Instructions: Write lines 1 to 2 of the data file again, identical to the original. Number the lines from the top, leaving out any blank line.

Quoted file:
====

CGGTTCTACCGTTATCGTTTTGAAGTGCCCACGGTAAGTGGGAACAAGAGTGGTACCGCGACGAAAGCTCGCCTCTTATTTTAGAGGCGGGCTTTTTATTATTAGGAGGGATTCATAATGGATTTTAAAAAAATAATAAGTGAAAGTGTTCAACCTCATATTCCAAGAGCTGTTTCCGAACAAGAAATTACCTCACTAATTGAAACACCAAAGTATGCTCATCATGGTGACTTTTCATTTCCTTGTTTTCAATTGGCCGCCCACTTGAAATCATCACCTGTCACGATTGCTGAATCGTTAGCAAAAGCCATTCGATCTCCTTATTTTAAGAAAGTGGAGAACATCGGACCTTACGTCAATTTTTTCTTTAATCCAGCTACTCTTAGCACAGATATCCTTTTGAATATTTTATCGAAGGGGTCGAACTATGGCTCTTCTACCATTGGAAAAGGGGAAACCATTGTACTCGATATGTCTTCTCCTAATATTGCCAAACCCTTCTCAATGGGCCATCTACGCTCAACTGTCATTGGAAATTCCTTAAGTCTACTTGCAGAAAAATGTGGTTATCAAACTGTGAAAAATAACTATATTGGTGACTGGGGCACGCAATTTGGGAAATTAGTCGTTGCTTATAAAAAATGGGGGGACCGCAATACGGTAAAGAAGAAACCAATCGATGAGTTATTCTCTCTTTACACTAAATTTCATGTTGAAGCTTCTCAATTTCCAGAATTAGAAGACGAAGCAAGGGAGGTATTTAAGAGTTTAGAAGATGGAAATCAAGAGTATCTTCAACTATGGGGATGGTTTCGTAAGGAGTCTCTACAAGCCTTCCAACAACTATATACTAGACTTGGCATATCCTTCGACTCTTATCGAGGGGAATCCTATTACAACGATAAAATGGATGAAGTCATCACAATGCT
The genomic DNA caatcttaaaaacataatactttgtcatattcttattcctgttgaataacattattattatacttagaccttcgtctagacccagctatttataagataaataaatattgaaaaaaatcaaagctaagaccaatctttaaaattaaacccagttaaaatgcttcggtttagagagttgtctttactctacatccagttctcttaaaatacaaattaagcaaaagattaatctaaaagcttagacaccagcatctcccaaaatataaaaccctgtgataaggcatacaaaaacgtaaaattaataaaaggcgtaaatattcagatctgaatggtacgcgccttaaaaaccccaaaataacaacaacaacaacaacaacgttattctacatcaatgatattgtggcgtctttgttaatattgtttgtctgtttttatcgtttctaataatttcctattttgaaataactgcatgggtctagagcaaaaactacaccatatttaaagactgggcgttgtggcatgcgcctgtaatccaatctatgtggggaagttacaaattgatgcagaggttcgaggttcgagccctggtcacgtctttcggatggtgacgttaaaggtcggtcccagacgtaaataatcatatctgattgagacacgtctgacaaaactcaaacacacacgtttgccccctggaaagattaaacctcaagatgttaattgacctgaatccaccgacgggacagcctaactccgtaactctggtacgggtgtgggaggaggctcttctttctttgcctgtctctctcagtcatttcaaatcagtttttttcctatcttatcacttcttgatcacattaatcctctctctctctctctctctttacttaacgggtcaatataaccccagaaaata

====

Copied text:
CGGTTCTACCGTTATCGTTTTGAAGTGCCCACGGTAAGTGGGAACAAGAGTGGTACCGCGACGAAAGCTCGCCTCTTATTTTAGAGGCGGGCTTTTTATTATTAGGAGGGATTCATAATGGATTTTAAAAAAATAATAAGTGAAAGTGTTCAACCTCATATTCCAAGAGCTGTTTCCGAACAAGAAATTACCTCACTAATTGAAACACCAAAGTATGCTCATCATGGTGACTTTTCATTTCCTTGTTTTCAATTGGCCGCCCACTTGAAATCATCACCTGTCACGATTGCTGAATCGTTAGCAAAAGCCATTCGATCTCCTTATTTTAAGAAAGTGGAGAACATCGGACCTTACGTCAATTTTTTCTTTAATCCAGCTACTCTTAGCACAGATATCCTTTTGAATATTTTATCGAAGGGGTCGAACTATGGCTCTTCTACCATTGGAAAAGGGGAAACCATTGTACTCGATATGTCTTCTCCTAATATTGCCAAACCCTTCTCAATGGGCCATCTACGCTCAACTGTCATTGGAAATTCCTTAAGTCTACTTGCAGAAAAATGTGGTTATCAAACTGTGAAAAATAACTATATTGGTGACTGGGGCACGCAATTTGGGAAATTAGTCGTTGCTTATAAAAAATGGGGGGACCGCAATACGGTAAAGAAGAAACCAATCGATGAGTTATTCTCTCTTTACACTAAATTTCATGTTGAAGCTTCTCAATTTCCAGAATTAGAAGACGAAGCAAGGGAGGTATTTAAGAGTTTAGAAGATGGAAATCAAGAGTATCTTCAACTATGGGGATGGTTTCGTAAGGAGTCTCTACAAGCCTTCCAACAACTATATACTAGACTTGGCATATCCTTCGACTCTTATCGAGGGGAATCCTATTACAACGATAAAATGGATGAAGTCATCACAATGCT
The genomic DNA caatcttaaaaacataatactttgtcatattcttattcctgttgaataacattattattatacttagaccttcgtctagacccagctatttataagataaataaatattgaaaaaaatcaaagctaagaccaatctttaaaattaaacccagttaaaatgcttcggtttagagagttgtctttactctacatccagttctcttaaaatacaaattaagcaaaagattaatctaaaagcttagacaccagcatctcccaaaatataaaaccctgtgataaggcatacaaaaacgtaaaattaataaaaggcgtaaatattcagatctgaatggtacgcgccttaaaaaccccaaaataacaacaacaacaacaacaacgttattctacatcaatgatattgtggcgtctttgttaatattgtttgtctgtttttatcgtttctaataatttcctattttgaaataactgcatgggtctagagcaaaaactacaccatatttaaagactgggcgttgtggcatgcgcctgtaatccaatctatgtggggaagttacaaattgatgcagaggttcgaggttcgagccctggtcacgtctttcggatggtgacgttaaaggtcggtcccagacgtaaataatcatatctgattgagacacgtctgacaaaactcaaacacacacgtttgccccctggaaagattaaacctcaagatgttaattgacctgaatccaccgacgggacagcctaactccgtaactctggtacgggtgtgggaggaggctcttctttctttgcctgtctctctcagtcatttcaaatcagtttttttcctatcttatcacttcttgatcacattaatcctctctctctctctctctctttacttaacgggtcaatataaccccagaaaata